The workshop brought together 12 participants from East African countries to discuss digital elevation models (DEMs), to train on a wide range of hydrological modeling software (most of which was open source), and to deliver newly-released 30-meter data from the Shuttle Radar Topography Mission (SRTM). It was inspired by an opportunity to share new and useful data with end users. For those countries particularly prone to flash floods, the data can enable decision makers to better predict and respond to these devastating natural disasters. This truly international, collaborative effort was a very tangible expression of the principles of Data Democracy and the WGCapD goals.
Nevertheless, one major element was missing for this capacity-building effort to be considered an unequivocal success. Not all of the participating East African countries were able to receive the 30-m data, which are widely regarded as the most comprehensive and highest quality elevation data currently available, but it is only publicly available for the continental United States. Since the SRTM mission in 2000, the U.S. National Geospatial-Intelligence Agency (NGA) has kept much of the raw data out of the public realm, but seeing the importance of the humanitarian and sustainable development applications of the data, NGA has recently opted to release some of the 30-m data and is considering releasing additional data in the near future.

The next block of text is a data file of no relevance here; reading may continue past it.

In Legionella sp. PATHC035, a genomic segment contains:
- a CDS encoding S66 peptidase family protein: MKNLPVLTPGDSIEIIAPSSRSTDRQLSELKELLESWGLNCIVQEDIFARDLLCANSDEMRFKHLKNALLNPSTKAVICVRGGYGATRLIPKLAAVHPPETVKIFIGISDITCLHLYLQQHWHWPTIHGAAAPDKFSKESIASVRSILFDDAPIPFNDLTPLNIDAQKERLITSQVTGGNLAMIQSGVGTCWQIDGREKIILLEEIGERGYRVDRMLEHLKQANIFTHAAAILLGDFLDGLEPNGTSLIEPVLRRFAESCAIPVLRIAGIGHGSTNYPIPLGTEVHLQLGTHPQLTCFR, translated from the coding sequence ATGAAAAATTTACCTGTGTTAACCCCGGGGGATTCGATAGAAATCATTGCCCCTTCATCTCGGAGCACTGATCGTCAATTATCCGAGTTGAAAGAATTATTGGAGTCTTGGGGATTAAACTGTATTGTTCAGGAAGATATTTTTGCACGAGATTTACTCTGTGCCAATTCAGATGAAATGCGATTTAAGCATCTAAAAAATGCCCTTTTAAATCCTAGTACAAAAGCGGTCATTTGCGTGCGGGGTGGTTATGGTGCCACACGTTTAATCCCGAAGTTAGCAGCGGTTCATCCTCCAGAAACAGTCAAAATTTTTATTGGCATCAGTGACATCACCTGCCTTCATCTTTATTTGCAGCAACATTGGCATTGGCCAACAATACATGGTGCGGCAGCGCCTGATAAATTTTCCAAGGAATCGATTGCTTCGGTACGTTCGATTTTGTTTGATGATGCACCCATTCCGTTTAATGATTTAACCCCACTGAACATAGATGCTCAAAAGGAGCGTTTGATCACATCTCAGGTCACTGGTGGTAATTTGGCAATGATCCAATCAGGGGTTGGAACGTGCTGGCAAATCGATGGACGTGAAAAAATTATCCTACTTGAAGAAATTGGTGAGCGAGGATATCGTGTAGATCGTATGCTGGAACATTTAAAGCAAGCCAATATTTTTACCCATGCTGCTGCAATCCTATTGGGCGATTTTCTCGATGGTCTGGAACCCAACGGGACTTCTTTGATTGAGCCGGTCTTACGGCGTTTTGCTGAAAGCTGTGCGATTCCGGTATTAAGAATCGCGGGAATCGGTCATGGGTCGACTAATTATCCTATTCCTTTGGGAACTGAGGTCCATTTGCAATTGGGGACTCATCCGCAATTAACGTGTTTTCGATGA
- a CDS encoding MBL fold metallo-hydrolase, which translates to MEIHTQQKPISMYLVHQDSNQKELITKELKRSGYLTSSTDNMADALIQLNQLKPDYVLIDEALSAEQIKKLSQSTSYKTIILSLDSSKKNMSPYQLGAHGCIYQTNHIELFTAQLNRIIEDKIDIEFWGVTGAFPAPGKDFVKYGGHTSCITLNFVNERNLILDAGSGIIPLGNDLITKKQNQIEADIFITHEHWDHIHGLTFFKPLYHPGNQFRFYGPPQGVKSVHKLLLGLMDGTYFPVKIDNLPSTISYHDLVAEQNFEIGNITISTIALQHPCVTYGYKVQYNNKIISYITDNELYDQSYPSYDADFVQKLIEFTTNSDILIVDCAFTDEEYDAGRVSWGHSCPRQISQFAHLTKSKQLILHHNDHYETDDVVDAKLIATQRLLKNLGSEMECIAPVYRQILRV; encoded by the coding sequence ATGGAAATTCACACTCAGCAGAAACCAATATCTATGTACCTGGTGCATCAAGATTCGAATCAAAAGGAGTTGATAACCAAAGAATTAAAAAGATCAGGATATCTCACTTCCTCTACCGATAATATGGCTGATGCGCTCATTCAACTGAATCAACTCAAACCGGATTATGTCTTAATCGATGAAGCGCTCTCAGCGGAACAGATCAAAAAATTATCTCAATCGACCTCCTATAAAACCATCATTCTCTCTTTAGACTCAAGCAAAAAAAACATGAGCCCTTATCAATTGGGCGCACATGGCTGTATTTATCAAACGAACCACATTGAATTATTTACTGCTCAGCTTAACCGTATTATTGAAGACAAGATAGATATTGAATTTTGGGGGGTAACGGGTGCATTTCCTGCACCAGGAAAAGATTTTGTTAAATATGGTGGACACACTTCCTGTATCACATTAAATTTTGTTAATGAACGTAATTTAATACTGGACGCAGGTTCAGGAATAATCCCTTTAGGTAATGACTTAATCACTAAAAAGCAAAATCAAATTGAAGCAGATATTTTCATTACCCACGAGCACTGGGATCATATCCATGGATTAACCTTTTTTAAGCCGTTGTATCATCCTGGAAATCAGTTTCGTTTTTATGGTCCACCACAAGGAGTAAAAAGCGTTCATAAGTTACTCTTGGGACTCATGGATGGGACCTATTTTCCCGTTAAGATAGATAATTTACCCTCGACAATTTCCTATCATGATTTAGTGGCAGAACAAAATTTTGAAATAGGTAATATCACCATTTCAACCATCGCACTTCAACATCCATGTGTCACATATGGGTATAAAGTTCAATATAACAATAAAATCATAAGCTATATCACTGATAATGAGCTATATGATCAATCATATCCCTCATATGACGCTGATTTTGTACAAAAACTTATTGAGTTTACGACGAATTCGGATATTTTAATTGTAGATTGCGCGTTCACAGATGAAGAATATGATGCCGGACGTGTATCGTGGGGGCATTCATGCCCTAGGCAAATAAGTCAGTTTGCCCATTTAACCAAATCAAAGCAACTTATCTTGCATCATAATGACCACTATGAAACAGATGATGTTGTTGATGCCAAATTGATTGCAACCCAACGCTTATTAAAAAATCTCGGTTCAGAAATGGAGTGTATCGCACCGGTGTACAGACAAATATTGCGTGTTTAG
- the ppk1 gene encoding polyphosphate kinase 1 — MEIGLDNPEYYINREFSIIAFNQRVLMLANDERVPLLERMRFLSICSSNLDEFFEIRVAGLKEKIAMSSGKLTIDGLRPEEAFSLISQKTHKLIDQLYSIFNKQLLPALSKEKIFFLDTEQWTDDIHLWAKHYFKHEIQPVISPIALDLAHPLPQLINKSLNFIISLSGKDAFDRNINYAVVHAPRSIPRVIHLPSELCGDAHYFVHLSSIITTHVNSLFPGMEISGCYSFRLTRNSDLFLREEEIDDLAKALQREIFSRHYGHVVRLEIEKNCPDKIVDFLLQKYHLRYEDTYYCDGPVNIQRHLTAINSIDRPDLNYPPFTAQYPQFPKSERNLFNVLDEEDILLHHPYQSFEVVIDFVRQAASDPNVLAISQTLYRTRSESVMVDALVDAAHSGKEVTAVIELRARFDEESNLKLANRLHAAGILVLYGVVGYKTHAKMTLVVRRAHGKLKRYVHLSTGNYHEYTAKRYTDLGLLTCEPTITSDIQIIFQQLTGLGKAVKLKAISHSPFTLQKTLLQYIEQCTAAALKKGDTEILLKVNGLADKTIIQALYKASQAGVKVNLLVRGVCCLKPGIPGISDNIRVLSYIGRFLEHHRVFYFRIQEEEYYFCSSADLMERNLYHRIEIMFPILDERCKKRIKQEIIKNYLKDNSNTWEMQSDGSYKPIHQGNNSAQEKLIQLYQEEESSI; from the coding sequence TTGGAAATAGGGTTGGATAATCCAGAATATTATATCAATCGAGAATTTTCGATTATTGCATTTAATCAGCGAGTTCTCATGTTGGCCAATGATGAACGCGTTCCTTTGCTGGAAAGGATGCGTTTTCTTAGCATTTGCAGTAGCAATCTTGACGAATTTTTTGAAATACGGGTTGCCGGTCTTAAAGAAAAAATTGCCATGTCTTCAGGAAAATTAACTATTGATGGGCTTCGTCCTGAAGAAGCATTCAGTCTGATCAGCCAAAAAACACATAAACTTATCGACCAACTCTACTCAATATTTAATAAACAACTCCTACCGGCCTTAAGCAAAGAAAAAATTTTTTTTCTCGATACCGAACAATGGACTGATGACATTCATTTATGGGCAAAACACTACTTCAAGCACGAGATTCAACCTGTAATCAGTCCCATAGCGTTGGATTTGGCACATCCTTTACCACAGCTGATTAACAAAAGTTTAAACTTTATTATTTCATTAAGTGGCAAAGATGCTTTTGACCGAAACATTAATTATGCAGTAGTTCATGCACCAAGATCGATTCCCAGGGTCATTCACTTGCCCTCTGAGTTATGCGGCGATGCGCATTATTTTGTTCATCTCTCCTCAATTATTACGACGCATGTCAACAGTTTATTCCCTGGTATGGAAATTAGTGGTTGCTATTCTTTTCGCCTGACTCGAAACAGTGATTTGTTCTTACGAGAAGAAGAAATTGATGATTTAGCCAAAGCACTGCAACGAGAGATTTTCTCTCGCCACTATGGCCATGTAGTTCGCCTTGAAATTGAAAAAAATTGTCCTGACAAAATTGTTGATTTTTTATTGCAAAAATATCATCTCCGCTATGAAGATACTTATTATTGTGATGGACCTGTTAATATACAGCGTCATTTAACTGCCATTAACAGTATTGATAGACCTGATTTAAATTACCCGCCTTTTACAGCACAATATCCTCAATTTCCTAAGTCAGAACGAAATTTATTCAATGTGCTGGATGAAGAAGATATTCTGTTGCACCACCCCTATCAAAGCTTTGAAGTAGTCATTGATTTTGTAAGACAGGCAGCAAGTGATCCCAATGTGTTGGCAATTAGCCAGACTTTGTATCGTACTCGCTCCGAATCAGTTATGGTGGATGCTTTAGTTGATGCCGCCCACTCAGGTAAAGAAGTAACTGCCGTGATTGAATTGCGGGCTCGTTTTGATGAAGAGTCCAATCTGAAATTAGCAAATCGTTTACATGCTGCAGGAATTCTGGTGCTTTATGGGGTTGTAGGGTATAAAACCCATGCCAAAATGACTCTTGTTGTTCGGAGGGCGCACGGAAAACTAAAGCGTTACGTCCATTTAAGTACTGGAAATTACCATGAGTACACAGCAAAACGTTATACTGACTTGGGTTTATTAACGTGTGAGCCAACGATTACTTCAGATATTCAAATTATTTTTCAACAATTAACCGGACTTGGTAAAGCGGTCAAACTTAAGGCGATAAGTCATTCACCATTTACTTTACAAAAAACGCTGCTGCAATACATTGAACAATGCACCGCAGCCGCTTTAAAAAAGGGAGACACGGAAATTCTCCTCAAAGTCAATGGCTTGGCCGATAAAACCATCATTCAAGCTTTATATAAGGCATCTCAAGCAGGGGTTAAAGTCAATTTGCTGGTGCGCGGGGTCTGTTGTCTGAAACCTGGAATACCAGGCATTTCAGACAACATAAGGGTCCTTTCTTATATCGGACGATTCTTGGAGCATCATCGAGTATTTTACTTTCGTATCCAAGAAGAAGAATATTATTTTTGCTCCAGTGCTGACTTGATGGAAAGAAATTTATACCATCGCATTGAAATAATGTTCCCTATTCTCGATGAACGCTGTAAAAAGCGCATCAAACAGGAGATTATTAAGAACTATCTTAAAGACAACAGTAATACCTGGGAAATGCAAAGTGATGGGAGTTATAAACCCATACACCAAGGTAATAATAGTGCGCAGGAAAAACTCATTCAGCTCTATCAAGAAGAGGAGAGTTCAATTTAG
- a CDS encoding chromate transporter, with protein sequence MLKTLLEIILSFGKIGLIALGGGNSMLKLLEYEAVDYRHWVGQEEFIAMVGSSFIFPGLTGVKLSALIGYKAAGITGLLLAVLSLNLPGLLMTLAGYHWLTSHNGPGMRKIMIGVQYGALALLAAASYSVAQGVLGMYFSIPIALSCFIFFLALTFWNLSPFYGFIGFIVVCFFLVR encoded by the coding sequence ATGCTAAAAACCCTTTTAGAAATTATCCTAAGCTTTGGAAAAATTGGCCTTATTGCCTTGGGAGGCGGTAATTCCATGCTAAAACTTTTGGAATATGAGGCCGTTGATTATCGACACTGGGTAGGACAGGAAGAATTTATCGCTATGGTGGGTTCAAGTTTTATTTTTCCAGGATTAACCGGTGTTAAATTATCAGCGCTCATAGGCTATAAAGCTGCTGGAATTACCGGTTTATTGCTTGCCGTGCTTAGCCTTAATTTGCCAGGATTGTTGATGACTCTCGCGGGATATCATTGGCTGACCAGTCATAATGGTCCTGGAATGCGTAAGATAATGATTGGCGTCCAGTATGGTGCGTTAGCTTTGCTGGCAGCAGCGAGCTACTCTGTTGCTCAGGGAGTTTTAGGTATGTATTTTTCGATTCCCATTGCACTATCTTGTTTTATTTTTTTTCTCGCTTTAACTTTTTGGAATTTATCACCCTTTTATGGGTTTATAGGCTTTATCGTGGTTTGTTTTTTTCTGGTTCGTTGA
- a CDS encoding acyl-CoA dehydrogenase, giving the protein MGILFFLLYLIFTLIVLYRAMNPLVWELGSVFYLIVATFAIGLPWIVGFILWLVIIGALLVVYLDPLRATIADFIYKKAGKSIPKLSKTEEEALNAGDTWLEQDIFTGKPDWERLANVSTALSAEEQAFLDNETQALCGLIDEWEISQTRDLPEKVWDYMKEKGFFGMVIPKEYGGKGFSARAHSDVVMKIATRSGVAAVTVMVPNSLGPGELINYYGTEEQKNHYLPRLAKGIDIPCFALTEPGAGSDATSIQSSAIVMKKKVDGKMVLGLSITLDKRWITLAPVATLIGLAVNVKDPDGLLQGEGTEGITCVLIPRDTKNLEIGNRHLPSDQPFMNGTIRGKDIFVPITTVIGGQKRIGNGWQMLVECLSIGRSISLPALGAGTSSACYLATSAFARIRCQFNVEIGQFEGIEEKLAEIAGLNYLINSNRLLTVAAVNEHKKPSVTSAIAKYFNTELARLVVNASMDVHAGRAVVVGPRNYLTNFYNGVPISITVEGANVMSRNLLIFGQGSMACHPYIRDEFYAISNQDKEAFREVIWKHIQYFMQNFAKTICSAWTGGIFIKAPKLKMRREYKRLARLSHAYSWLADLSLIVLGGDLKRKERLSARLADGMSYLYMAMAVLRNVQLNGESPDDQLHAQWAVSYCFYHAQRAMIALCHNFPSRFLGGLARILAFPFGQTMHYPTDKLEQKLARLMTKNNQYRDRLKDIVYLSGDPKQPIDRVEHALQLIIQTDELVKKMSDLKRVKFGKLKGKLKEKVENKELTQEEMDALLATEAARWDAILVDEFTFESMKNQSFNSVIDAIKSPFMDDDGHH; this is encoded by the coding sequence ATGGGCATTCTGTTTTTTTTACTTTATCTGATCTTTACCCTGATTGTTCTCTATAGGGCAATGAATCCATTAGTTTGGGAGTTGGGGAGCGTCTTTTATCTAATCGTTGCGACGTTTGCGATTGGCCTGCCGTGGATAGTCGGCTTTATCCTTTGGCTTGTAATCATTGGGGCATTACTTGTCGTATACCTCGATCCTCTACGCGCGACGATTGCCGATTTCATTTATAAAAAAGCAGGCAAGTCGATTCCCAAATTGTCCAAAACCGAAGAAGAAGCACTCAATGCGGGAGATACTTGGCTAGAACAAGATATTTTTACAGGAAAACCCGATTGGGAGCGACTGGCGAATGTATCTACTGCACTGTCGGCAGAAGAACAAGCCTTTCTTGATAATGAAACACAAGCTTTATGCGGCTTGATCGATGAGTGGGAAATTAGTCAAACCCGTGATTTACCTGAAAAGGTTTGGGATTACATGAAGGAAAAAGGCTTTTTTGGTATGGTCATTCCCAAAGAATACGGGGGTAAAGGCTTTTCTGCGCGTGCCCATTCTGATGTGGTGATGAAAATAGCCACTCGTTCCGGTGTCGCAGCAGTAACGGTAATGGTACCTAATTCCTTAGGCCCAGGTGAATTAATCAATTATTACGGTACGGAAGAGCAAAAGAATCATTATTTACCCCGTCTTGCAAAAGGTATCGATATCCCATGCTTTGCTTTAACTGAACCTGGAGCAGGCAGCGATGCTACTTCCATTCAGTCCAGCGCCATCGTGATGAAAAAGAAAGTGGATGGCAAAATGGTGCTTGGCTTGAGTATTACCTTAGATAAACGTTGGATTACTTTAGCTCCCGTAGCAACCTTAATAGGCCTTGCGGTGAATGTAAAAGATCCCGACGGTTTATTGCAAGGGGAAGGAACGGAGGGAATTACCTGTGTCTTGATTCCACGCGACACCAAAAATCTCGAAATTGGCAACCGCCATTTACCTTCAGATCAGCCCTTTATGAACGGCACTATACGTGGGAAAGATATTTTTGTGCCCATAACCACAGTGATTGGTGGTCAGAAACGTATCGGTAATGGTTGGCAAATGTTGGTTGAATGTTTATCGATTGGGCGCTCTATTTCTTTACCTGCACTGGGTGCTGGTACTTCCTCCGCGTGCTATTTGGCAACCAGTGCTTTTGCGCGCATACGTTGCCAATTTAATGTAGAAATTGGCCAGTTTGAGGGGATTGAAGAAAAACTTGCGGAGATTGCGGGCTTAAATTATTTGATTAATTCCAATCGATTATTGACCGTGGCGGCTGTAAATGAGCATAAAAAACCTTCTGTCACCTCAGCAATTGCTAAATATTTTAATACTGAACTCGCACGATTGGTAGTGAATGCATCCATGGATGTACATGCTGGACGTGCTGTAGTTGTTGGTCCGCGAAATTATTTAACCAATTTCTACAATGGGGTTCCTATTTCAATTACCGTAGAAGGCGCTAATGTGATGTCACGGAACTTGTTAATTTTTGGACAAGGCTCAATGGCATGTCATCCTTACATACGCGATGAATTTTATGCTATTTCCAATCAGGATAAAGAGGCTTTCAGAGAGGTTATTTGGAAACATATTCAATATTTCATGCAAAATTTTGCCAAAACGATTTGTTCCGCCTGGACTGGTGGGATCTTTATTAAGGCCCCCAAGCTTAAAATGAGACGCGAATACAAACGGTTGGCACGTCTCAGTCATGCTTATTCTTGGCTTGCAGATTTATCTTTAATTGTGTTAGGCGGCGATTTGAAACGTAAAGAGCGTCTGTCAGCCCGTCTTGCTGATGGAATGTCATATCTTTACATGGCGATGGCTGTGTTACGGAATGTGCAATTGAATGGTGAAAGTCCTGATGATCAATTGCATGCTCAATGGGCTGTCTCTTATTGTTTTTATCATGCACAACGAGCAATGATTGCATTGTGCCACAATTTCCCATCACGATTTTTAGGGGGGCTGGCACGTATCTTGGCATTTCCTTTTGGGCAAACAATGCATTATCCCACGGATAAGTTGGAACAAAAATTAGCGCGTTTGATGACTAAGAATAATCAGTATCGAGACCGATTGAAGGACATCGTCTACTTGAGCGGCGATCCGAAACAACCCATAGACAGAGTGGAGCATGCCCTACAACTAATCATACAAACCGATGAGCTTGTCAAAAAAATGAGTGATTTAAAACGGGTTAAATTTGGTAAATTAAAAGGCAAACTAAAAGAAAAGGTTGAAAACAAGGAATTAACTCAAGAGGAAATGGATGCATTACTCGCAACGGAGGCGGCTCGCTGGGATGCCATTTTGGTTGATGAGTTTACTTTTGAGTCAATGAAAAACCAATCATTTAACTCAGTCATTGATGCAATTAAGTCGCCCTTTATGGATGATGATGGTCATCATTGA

NGA has been working with NOAA, as the DEM project lead, to release the 30-m data through the WGCapD. The prospect of a wider release was a major driver for the first workshop in what all hope will be a series. The WGCapD was able to deliver the SRTM 30-m data to participants from South Sudan and Somalia at the Nairobi workshop.
Unfortunately, because of the time-intensive coordination across multiple U.S. agencies on the release of the data, some of the participants left without data for their respective countries. While the participants agreed wholeheartedly that the training they received during the weeklong work- shop was beneficial, what they really wanted was to return to their countries and their day jobs with the higher resolution elevation data in hand.